The maker of Robinsons Fruit Shoot yesterday warned the profit impact of recalling packs with a new cap design is set to rise to up to £25m.
Britvic recalled all bottles of the children’s drink and spin-off Fruit Shoot Hydro featuring the new design earlier this month as a precautionary measure.
Britvic yesterday admitted it failed to speedily resolve the problem and it will take six weeks to resume production with a new type of cap, while it will take up to six months to fully satisfy previous levels of demand.
As a result, it predicts the episode will wipe between £15m and £25m from profits over this financial year and next, in a dramatic increase of its previous estimate of up to £5m in the year to October.
The problems struck after Britvic introduced an easy to open sports cap but found a small number may become fully or partially detached.
It has decided to use an alternative sports cap, which is already in use on the market, in the short term.
Britvic’s website claims Fruit Shoot is the number one selling “children’s fast-moving consumer goods brand”, worth £96m.
Fruit Shoot Hydro, a fruit-flavoured mineral water that is free of sugar and artificial colours and flavourings aimed at children aimed seven to 11, was launched last year in a £2.5m marketing campaign.
The recall does not apply to the Fruit Shoot My-5 and other Robinsons products were not affected.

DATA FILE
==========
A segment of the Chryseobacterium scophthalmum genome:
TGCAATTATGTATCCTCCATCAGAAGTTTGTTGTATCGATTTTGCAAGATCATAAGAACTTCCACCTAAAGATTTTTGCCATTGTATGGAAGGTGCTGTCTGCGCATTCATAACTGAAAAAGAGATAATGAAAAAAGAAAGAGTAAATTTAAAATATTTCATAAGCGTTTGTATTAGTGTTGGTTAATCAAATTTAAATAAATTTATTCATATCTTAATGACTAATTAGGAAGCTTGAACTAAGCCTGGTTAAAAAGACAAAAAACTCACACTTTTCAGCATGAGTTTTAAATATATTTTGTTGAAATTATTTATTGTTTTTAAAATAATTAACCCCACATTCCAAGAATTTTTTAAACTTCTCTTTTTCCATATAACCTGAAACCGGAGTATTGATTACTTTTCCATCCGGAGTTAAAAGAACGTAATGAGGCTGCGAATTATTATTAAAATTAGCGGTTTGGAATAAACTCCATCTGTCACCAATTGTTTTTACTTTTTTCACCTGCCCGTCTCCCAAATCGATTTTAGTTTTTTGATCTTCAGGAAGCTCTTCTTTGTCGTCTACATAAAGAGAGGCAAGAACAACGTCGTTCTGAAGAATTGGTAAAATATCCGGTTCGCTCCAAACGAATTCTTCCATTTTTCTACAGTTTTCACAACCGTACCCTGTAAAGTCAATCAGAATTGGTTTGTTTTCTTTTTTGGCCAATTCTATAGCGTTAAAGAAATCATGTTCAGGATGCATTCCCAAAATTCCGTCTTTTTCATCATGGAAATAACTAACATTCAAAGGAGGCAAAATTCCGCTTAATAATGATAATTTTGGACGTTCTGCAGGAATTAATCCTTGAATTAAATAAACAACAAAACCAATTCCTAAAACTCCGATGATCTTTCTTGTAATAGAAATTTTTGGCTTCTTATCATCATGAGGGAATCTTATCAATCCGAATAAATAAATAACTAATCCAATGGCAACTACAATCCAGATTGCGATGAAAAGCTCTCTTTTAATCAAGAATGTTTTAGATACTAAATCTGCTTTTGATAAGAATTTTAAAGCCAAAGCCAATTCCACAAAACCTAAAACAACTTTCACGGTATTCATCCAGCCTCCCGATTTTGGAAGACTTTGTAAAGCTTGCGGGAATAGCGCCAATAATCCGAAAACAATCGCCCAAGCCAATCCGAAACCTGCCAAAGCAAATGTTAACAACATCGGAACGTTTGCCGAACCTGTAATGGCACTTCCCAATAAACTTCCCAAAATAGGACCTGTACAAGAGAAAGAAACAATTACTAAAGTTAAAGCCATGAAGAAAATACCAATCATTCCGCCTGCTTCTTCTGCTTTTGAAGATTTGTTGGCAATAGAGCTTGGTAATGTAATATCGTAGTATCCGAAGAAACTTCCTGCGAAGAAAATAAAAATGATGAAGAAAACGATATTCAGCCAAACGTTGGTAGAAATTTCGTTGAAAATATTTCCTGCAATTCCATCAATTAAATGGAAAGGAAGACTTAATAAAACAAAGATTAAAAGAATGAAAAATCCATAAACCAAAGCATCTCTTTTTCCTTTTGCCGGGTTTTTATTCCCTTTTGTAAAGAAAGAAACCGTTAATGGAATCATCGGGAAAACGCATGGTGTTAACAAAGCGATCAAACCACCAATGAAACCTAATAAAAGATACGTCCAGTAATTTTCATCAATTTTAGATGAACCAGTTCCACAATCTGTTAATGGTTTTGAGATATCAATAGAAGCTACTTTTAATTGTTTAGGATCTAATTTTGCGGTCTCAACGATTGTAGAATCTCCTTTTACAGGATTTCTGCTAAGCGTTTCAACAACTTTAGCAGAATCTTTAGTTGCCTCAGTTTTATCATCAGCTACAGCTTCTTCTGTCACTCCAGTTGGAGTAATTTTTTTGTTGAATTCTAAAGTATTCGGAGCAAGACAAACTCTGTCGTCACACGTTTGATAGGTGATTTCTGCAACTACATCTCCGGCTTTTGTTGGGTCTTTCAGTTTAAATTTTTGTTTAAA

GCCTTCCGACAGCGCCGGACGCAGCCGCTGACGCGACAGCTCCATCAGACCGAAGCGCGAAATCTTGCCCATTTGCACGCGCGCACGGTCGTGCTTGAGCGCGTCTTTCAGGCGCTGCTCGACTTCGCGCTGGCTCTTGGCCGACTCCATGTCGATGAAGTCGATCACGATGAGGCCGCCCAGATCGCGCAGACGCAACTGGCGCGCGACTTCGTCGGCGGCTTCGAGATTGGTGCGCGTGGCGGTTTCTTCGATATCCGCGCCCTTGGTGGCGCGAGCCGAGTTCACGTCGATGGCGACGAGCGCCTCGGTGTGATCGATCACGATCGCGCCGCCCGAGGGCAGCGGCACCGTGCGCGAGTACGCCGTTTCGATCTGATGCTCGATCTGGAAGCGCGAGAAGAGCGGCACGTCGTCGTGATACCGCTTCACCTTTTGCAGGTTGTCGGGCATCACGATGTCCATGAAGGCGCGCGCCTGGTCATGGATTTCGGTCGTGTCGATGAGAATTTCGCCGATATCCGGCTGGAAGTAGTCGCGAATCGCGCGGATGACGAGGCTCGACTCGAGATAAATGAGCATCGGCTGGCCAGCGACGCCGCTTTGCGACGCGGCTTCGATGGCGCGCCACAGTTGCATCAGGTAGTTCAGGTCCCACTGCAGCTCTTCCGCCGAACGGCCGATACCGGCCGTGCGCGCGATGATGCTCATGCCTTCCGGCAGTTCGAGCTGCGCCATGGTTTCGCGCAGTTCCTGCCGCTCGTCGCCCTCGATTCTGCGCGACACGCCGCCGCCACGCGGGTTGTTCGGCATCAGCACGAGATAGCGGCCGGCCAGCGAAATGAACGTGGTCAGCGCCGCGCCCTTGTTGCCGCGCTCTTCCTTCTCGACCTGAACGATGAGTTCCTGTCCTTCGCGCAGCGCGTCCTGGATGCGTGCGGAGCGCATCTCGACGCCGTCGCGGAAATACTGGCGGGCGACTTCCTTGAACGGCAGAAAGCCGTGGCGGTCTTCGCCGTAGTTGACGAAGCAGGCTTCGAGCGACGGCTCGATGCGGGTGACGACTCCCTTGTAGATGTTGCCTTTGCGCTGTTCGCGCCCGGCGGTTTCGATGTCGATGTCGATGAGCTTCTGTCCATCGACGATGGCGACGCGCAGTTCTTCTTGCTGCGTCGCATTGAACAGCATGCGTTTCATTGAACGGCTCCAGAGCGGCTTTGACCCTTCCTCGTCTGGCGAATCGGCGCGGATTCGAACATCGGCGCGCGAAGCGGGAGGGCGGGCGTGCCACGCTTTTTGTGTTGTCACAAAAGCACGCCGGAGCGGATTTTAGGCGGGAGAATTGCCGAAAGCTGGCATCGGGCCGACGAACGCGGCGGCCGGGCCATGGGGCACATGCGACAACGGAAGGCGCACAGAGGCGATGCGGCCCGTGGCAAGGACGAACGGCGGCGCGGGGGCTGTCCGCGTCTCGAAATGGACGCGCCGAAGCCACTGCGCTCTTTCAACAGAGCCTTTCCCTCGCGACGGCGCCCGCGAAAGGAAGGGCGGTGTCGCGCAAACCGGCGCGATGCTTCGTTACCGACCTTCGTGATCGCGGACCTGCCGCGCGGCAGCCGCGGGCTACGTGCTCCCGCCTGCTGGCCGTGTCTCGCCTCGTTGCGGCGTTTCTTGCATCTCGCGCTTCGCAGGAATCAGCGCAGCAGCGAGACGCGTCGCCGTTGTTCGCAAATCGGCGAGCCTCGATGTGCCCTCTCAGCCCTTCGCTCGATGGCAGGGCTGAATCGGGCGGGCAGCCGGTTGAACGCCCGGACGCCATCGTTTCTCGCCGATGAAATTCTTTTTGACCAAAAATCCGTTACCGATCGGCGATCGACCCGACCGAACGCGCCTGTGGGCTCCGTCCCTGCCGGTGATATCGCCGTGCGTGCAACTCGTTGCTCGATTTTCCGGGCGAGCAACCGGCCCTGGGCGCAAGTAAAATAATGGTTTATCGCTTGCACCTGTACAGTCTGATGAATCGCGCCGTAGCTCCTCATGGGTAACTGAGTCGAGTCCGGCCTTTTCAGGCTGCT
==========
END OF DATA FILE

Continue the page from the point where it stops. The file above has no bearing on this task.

The Chelmsford-based company, which employs 3,500 staff worldwide, said its poor run of trading continued in recent weeks as weak consumer sentiment and the dire weather hits sales.
The group, which also makes Tango and J20 and owns the licence to make Pepsi and 7Up, warned that its results for the current financial year would be at the bottom end of City expectations, even before the impact of Fruit Shoot recall.
Wayne Brown, an analyst at Canaccord Genuity, cut his forecast for underlying earnings for the current year to £150.9m from £182m. That would represent a 19 per cent fall on the previous year.
He also thinks the firm will reduce dividend payments to shareholders.
“The news is not going to be beneficial to Britvic management’s credibility and has escalated considerably compared to just eight days ago,” Numis Securities’ analyst Charles Pick said in a note.
“It’s certainly a lot worse than what we were initially led to believe,” said Panmure Gordon analyst Damian McNeela. The brokerage downgraded the stock to ‘sell’ from ‘hold’ and cut its price target on it to 250p from 350p.
“The bigger fear is the extent to which relationships with the retailers will be damaged from this... and how quickly they’ll be able to retake market share.”
The company said: “We will start to re-supply customers in six weeks, with a gradual increase to enable us to meet historic levels of demand within six months.”
The UK accounts for about 79 per cent of Britvic’s sales.
Shares in the company, which also sells its drinks in Ireland and France, were down nearly 16 per cent at one stage.